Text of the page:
2004-07-19
Technical Paper
2004-01-2572
Jeffry Ramsey, Keith W. Jones, Atindra K. Mitra
The bipolar junction transistor (BJT) generates heat that can lead to thermal runaway. BJT temperature increases can affect how well this device performs. Moreover, integrated circuits (IC) consisting of large numbers of BJTs can have an adverse effect on how the device performs in aggregate. This paper discusses the BJT functionality and causes of heat generation and proposes potential solutions to this thermal problem.
2004-07-19
Technical Paper
2004-01-2556
J. van Es, G. van Donk, A. Pauw, C.A.M. Rens, J. Jaarsma, M.P.A.M. Brouwer, B. Verlaat
The AMS Tracker Thermal Control System (TTCS) is a two-phase cooling system developed by NIKHEF (The Netherlands), Geneva University (Suisse), INFN Perugia (Italy), Sun Yat Sen University Guangzhou (China) and NLR (The Netherlands). The TTCS is a mechanically pumped two-phase carbon dioxide cooling loop. Main objective is to provide accurate temperature control of AMS Tracker front-end electronics. Additional objective is to prove and qualify a two-phase pumped cooling in orbit and collect operational data in μ-g environment over a period of three years. The paper describes the concept selection, breadboard results and an outlook to the experiments in orbit.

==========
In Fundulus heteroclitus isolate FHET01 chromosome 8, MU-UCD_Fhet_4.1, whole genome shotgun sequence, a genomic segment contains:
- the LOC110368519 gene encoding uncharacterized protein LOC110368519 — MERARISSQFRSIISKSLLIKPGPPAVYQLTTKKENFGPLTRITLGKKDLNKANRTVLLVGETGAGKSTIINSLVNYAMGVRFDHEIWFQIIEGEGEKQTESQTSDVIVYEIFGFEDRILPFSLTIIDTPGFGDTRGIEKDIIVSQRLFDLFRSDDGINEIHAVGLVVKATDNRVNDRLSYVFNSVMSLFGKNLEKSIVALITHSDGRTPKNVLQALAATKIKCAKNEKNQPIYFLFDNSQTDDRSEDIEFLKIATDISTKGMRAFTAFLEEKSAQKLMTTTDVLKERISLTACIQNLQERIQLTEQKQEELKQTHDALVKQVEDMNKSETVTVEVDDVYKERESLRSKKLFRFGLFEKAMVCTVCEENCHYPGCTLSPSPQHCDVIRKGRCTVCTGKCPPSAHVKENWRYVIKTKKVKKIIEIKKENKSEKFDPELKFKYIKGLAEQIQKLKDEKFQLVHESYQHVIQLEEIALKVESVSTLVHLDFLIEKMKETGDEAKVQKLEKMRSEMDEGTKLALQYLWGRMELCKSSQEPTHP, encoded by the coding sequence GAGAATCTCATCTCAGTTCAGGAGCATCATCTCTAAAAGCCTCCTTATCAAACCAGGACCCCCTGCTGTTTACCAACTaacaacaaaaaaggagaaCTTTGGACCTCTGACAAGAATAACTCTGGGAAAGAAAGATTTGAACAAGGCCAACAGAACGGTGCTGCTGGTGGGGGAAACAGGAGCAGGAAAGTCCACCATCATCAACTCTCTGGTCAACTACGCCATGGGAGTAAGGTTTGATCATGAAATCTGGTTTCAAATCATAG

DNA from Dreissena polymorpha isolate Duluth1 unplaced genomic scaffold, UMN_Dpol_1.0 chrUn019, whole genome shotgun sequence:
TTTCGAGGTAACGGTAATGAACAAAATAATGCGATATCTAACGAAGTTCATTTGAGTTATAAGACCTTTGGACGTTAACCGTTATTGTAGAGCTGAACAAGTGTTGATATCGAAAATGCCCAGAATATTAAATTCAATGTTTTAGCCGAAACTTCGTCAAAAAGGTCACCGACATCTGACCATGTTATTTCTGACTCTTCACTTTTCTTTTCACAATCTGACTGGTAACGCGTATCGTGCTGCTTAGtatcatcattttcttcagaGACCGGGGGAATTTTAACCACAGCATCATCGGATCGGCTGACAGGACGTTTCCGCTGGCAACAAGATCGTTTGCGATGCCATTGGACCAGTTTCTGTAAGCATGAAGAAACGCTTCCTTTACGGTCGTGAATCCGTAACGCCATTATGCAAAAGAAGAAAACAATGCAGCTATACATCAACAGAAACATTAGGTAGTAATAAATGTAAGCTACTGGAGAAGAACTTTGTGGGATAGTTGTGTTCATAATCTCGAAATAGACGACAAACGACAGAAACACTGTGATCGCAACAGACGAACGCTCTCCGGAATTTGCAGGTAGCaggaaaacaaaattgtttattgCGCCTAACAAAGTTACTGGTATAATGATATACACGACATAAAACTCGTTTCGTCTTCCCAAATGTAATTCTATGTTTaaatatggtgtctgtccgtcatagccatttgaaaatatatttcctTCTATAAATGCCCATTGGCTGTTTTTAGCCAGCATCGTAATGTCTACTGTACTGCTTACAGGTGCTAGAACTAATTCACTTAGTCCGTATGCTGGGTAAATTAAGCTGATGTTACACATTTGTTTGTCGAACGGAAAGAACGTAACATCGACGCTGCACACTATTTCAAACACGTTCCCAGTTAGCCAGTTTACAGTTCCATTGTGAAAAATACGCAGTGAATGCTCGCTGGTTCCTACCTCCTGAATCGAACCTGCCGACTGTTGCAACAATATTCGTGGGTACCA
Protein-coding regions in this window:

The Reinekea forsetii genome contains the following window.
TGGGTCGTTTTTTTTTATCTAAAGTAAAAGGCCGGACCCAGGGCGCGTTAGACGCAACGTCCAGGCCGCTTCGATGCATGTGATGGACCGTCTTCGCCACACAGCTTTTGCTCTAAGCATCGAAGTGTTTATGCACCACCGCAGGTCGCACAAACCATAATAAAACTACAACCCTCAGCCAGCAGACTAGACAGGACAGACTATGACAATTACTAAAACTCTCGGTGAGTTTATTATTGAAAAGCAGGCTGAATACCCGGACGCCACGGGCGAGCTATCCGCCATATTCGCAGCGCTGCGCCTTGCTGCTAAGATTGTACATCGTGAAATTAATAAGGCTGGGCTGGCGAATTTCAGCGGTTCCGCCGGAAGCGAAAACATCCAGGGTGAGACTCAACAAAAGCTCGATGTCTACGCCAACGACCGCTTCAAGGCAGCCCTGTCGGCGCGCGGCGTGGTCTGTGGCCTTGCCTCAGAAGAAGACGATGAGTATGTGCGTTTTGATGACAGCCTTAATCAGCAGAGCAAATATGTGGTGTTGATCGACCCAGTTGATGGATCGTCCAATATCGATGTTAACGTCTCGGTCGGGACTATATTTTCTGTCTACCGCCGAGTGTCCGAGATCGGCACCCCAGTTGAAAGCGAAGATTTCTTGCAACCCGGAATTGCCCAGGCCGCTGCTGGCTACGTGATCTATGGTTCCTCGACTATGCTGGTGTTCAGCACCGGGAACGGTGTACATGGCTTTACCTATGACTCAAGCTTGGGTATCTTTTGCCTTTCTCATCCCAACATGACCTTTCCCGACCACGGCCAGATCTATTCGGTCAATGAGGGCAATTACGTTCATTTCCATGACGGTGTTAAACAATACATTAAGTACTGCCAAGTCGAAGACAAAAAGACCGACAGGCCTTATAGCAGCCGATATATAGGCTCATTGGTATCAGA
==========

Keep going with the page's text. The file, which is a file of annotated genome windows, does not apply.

2004-07-19
Technical Paper
2004-01-2558
E. Grob, C. Baker, T. McCarthy
Goddard Space Flight Center’s Geoscience Laser Altimeter System (GLAS) is the sole scientific instrument on the Ice, Cloud and land Elevation Satellite (ICESat) that was launched on January 12, 2003 from Vandenberg AFB. A thermal control architecture based on propylene Loop Heat Pipe technology was developed to provide selectable/stable temperature control for the lasers and other electronics over the widely varying mission environment. Following a nominal LHP and instrument start-up, the mission was interrupted with the failure of the first laser after only 36 days of operation. During the 5-month failure investigation, the two GLAS LHPs and the electronics operated nominally, using heaters as a substitute for the laser heat load. Just prior to resuming the mission, following a seasonal spacecraft yaw maneuver, one of the LHPs deprimed and created a thermal runaway condition that resulted in an emergency shutdown of the GLAS instrument.